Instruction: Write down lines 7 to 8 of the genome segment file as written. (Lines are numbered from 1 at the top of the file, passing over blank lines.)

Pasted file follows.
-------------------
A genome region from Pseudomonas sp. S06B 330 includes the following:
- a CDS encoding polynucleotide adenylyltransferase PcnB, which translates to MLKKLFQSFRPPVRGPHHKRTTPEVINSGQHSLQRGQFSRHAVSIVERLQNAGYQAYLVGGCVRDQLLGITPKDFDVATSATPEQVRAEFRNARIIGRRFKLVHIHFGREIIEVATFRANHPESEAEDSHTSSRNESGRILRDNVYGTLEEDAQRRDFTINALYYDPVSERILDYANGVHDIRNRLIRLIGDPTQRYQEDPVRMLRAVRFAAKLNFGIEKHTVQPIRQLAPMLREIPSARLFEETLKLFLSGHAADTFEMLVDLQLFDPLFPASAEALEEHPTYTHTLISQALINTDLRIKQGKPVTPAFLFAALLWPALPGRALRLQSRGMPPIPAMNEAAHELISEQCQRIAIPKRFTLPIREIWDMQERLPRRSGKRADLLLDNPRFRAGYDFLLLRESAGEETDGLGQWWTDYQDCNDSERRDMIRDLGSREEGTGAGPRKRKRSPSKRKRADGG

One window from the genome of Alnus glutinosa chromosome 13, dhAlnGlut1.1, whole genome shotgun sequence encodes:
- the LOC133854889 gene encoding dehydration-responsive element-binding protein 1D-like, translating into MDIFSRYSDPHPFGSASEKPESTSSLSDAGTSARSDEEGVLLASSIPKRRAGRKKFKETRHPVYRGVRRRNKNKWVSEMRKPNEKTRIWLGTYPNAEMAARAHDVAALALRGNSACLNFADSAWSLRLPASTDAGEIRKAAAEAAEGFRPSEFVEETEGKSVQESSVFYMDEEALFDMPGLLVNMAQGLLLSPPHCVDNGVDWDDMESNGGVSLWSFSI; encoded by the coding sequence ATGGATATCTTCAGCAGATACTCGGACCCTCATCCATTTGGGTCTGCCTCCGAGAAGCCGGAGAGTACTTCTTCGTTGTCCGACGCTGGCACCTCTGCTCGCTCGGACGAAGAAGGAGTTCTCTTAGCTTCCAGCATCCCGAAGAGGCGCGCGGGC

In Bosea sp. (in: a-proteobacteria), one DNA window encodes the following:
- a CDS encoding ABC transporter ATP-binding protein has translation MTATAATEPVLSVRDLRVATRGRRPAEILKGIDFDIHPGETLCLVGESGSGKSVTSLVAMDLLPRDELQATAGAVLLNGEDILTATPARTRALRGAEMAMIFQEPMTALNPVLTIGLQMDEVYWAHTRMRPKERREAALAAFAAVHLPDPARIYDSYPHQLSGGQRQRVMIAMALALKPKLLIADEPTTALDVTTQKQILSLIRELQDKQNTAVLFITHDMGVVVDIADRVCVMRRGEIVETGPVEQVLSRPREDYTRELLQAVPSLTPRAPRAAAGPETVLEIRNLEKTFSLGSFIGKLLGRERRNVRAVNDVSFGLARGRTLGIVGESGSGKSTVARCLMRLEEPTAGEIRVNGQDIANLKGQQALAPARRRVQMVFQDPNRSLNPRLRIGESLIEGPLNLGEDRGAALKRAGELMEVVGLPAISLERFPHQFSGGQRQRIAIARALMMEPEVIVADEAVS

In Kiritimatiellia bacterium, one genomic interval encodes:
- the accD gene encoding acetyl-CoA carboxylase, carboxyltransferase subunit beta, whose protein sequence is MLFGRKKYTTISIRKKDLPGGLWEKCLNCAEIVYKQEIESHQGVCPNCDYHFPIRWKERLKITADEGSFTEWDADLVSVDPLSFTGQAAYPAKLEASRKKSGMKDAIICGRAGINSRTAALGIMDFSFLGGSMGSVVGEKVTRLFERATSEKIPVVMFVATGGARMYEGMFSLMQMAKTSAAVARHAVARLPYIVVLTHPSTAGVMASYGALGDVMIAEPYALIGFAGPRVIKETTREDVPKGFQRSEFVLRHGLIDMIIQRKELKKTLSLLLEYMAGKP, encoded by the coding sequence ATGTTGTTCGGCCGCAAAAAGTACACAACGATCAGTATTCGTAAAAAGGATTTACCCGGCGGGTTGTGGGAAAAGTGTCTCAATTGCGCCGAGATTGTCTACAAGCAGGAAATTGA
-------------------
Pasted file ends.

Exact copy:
In Kiritimatiellia bacterium, one genomic interval encodes:
- the accD gene encoding acetyl-CoA carboxylase, carboxyltransferase subunit beta, whose protein sequence is MLFGRKKYTTISIRKKDLPGGLWEKCLNCAEIVYKQEIESHQGVCPNCDYHFPIRWKERLKITADEGSFTEWDADLVSVDPLSFTGQAAYPAKLEASRKKSGMKDAIICGRAGINSRTAALGIMDFSFLGGSMGSVVGEKVTRLFERATSEKIPVVMFVATGGARMYEGMFSLMQMAKTSAAVARHAVARLPYIVVLTHPSTAGVMASYGALGDVMIAEPYALIGFAGPRVIKETTREDVPKGFQRSEFVLRHGLIDMIIQRKELKKTLSLLLEYMAGKP, encoded by the coding sequence ATGTTGTTCGGCCGCAAAAAGTACACAACGATCAGTATTCGTAAAAAGGATTTACCCGGCGGGTTGTGGGAAAAGTGTCTCAATTGCGCCGAGATTGTCTACAAGCAGGAAATTGA